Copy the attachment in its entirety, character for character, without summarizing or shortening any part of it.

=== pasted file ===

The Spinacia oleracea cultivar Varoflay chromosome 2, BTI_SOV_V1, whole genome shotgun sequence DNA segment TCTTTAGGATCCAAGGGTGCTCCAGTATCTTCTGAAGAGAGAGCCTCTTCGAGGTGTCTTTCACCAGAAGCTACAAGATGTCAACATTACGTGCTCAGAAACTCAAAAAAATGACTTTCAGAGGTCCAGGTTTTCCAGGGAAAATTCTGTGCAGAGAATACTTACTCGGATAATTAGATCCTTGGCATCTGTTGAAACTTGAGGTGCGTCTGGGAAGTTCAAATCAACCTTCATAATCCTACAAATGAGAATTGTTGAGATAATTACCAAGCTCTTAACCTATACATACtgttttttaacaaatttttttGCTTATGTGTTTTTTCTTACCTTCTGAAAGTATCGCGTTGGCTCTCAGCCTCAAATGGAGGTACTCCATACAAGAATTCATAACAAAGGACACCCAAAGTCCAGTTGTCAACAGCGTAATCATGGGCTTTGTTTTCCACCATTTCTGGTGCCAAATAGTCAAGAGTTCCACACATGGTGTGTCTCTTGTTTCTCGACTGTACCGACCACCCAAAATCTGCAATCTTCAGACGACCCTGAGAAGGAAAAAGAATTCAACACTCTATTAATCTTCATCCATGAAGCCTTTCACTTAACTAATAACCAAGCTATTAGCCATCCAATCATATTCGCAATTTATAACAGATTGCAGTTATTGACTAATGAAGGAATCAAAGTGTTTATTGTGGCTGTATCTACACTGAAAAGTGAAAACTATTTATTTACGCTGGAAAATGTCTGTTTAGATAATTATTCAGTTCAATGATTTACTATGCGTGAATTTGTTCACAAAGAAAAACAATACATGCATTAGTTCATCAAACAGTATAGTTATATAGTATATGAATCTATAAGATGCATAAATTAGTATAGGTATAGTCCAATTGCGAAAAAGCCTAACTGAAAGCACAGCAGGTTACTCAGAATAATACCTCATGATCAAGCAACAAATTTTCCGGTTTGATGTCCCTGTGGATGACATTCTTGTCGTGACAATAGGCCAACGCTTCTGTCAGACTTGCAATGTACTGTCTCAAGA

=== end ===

The Spinacia oleracea cultivar Varoflay chromosome 2, BTI_SOV_V1, whole genome shotgun sequence DNA segment TCTTTAGGATCCAAGGGTGCTCCAGTATCTTCTGAAGAGAGAGCCTCTTCGAGGTGTCTTTCACCAGAAGCTACAAGATGTCAACATTACGTGCTCAGAAACTCAAAAAAATGACTTTCAGAGGTCCAGGTTTTCCAGGGAAAATTCTGTGCAGAGAATACTTACTCGGATAATTAGATCCTTGGCATCTGTTGAAACTTGAGGTGCGTCTGGGAAGTTCAAATCAACCTTCATAATCCTACAAATGAGAATTGTTGAGATAATTACCAAGCTCTTAACCTATACATACtgttttttaacaaatttttttGCTTATGTGTTTTTTCTTACCTTCTGAAAGTATCGCGTTGGCTCTCAGCCTCAAATGGAGGTACTCCATACAAGAATTCATAACAAAGGACACCCAAAGTCCAGTTGTCAACAGCGTAATCATGGGCTTTGTTTTCCACCATTTCTGGTGCCAAATAGTCAAGAGTTCCACACATGGTGTGTCTCTTGTTTCTCGACTGTACCGACCACCCAAAATCTGCAATCTTCAGACGACCCTGAGAAGGAAAAAGAATTCAACACTCTATTAATCTTCATCCATGAAGCCTTTCACTTAACTAATAACCAAGCTATTAGCCATCCAATCATATTCGCAATTTATAACAGATTGCAGTTATTGACTAATGAAGGAATCAAAGTGTTTATTGTGGCTGTATCTACACTGAAAAGTGAAAACTATTTATTTACGCTGGAAAATGTCTGTTTAGATAATTATTCAGTTCAATGATTTACTATGCGTGAATTTGTTCACAAAGAAAAACAATACATGCATTAGTTCATCAAACAGTATAGTTATATAGTATATGAATCTATAAGATGCATAAATTAGTATAGGTATAGTCCAATTGCGAAAAAGCCTAACTGAAAGCACAGCAGGTTACTCAGAATAATACCTCATGATCAAGCAACAAATTTTCCGGTTTGATGTCCCTGTGGATGACATTCTTGTCGTGACAATAGGCCAACGCTTCTGTCAGACTTGCAATGTACTGTCTCAAGA